It's kinda like Apple would rather have the laptop overheat and throttle for a decent amount of time rather than have the fans be audible. This is not an issue isolated with my device, and has been very widely documented with the 2018 models.

    To work around this issue, I had to install a piece of software (Macs Fan Control) to set a custom fan profile to actually make the computer usable. My profile is set to monitor CPU PECI, and have the fans start at 50°C with a max temp (and thus max fan speeds) at 90°C. No more throttling issues.

The Software

In today's browser-dominated world, the choice of OS has become a lot less important. Most other software that I rely on for my work, such as Atom and Slack, are cross-platform, so they're not an issue either.

Screenshot of my MacBook Pro
Screenshot of my MacBook Pro

It has surprised me how quickly I have gotten used to MacOS. Because I am so reliant on version control using git, being a POSIX-compliant Unix-like OS makes that side of thing so much easier compared to Windows, even considering the awesome Windows Subsystem for Linux (WSL).

There are some things that I just can't get used to, though:

  • The dock: I hate the dock. I mean, I really hate it. I find it absolutely useless for managing apps and windows. Luckily, there is a decent alternative to add a taskbar with the uBar app. However, it does have quite a few shortcomings: most notably lacking the ability to drag-and-drop to reorder window items, and the ability for it to only show the current workspace's windows. Development and developer responsiveness (for a paid app) does seem a bit sketchy, so fingers-crossed it isn't dormant...
  • Keyboard modifiers, shortcuts, etc: I have a lot of muscle memory coming from 30 years of using DOS/Windows/Linux machines. That's me, and I get that's just me, and that a person going the opposite direction is probably going to be the same. Luckily, there is the fantastically developed (and open source) Karabiner, that with a little experimenting, can do almost anything with a keyboard on MacOS.
  • Finder: Finder is not a great file manager. From the layout to so many other things (e.g. apparently, there is no gui-based way to turn on hidden files!), I find it so hard to use, even compared to Windows Explorer. Forklift to the rescue.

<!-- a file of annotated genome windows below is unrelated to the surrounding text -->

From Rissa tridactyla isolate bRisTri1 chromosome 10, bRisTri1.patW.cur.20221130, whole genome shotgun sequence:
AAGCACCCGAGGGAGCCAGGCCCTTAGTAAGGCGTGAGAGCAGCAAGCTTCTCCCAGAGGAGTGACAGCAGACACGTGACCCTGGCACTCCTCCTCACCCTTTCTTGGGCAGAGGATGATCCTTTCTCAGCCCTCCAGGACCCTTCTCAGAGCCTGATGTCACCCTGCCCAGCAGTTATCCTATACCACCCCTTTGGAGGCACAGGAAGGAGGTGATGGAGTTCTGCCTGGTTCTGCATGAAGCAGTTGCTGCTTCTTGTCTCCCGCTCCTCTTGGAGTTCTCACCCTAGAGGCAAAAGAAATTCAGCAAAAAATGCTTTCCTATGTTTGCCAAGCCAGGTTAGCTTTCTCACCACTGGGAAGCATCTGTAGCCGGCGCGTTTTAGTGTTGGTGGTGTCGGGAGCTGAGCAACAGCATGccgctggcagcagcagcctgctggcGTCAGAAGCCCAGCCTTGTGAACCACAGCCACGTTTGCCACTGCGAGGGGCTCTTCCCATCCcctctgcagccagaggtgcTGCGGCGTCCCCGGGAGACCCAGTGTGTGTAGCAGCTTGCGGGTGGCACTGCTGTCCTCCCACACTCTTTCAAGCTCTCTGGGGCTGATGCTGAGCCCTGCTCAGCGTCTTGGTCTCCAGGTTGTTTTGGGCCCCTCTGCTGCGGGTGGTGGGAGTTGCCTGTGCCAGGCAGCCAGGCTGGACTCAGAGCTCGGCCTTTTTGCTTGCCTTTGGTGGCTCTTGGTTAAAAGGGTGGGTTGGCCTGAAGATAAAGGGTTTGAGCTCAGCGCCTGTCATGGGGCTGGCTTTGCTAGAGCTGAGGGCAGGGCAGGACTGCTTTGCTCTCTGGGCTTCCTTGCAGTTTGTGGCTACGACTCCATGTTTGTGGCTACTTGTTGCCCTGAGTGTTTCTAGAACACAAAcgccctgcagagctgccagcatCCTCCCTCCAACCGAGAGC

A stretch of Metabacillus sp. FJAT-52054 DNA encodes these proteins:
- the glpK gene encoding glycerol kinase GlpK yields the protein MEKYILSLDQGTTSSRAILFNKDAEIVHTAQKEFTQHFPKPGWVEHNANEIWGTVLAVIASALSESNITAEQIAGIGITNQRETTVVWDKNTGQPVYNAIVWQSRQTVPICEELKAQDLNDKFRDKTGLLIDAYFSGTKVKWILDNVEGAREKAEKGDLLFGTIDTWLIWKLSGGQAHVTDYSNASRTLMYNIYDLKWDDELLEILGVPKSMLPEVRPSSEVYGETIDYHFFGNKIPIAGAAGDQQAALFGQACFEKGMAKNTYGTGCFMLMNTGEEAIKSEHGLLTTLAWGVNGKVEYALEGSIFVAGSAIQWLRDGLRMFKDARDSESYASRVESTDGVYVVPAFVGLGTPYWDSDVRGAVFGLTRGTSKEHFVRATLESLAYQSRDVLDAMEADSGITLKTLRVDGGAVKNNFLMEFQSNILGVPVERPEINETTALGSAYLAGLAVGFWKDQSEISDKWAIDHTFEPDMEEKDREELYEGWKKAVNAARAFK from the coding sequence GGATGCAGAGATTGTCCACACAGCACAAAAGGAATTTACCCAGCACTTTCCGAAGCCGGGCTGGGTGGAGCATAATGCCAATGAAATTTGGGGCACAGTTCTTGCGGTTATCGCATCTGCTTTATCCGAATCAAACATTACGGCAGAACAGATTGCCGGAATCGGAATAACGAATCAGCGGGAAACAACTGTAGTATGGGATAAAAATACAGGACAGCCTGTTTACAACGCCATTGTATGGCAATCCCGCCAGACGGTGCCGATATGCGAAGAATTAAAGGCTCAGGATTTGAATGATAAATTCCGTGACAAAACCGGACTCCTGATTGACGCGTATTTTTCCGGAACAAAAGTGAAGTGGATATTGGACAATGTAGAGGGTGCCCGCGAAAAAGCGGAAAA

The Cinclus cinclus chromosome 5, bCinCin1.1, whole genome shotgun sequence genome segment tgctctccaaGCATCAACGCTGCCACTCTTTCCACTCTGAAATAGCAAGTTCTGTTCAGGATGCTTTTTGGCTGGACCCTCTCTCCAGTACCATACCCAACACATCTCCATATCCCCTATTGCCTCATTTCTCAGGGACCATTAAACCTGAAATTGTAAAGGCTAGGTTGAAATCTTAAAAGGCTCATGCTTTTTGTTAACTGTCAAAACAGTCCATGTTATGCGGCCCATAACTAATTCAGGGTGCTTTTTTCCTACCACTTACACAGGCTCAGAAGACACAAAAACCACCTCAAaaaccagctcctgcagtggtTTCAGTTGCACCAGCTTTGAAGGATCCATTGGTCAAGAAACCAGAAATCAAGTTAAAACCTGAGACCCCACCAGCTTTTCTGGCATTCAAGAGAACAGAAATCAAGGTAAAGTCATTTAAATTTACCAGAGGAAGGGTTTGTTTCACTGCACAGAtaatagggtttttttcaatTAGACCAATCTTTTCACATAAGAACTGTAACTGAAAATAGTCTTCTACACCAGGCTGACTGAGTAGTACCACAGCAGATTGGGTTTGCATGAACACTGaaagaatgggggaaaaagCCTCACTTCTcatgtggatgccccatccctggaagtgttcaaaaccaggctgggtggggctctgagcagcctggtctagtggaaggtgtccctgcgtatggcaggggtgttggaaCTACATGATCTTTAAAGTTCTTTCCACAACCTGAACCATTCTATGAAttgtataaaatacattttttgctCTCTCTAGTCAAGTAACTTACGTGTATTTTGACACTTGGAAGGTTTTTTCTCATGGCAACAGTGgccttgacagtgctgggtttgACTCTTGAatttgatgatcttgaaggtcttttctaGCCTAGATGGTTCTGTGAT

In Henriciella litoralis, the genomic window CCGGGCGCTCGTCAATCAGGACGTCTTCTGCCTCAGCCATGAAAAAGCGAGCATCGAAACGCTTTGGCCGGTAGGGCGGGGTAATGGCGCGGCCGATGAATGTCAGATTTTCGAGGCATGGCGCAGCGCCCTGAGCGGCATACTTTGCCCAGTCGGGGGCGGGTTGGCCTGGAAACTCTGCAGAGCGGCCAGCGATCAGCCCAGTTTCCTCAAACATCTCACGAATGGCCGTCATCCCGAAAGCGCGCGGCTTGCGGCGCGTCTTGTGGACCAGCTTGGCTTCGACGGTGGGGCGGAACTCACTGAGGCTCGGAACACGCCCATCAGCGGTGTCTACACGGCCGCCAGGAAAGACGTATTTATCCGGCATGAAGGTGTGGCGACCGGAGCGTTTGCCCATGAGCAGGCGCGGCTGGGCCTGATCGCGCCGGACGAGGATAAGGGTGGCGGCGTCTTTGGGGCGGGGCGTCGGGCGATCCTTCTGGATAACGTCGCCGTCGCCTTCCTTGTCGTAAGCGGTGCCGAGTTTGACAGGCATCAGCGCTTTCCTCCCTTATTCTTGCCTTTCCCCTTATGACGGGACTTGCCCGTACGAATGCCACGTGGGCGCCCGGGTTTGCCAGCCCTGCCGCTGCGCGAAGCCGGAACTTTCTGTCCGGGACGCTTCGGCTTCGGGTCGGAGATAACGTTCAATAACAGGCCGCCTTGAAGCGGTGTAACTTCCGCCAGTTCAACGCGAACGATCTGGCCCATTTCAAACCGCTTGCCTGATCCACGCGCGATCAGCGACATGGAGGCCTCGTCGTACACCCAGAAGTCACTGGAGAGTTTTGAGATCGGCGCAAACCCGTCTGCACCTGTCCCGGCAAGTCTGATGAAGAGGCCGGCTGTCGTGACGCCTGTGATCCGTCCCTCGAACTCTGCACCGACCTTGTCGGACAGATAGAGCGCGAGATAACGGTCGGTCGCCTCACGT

Below are other MacOS-specific apps that I have found particularly helpful in my MacOS experience:

  • Homebrew for most package management.
  • Magnet for window snapping (how is this functionality not built in to MacOS itself??!).
  • Alfred as a better search and quick app launcher.
  • iStat Menus for all sorts of reasons: time zone stuff, CPU/memory indications, etc.
  • Time Machine Editor, because like only crazy people would want to control when Time Machine does backups! /s 🤦‍♂️
  • Bartender for hiding certain menu bar icons (again, how is this functionality not built in to MacOS?!).

You can see my exact configurations for things like Karabiner, other key bindings, iTerm2, and Atom in my mac-config repository on GitHub.

Summary

Overall, I don't mind using a Mac for work, but I can't conceivably see a situation where I would willingly buy one with my own money.

With some help from feature-adding apps, I'm quite happy with the software experience, although I wish Apple would invest some more developer time into doing some decent innovation on MacOS, which has been very inert lately (no, dark mode doesn't count as innovation).

However, I'm most disappointed by the hardware. The thermal management issues are unforgivable. Also, trackpad aside, I can't see any deal-making advantages compared to other premium laptops in the same price range, such as from the likes of Lenovo, Dell, or even Microsoft.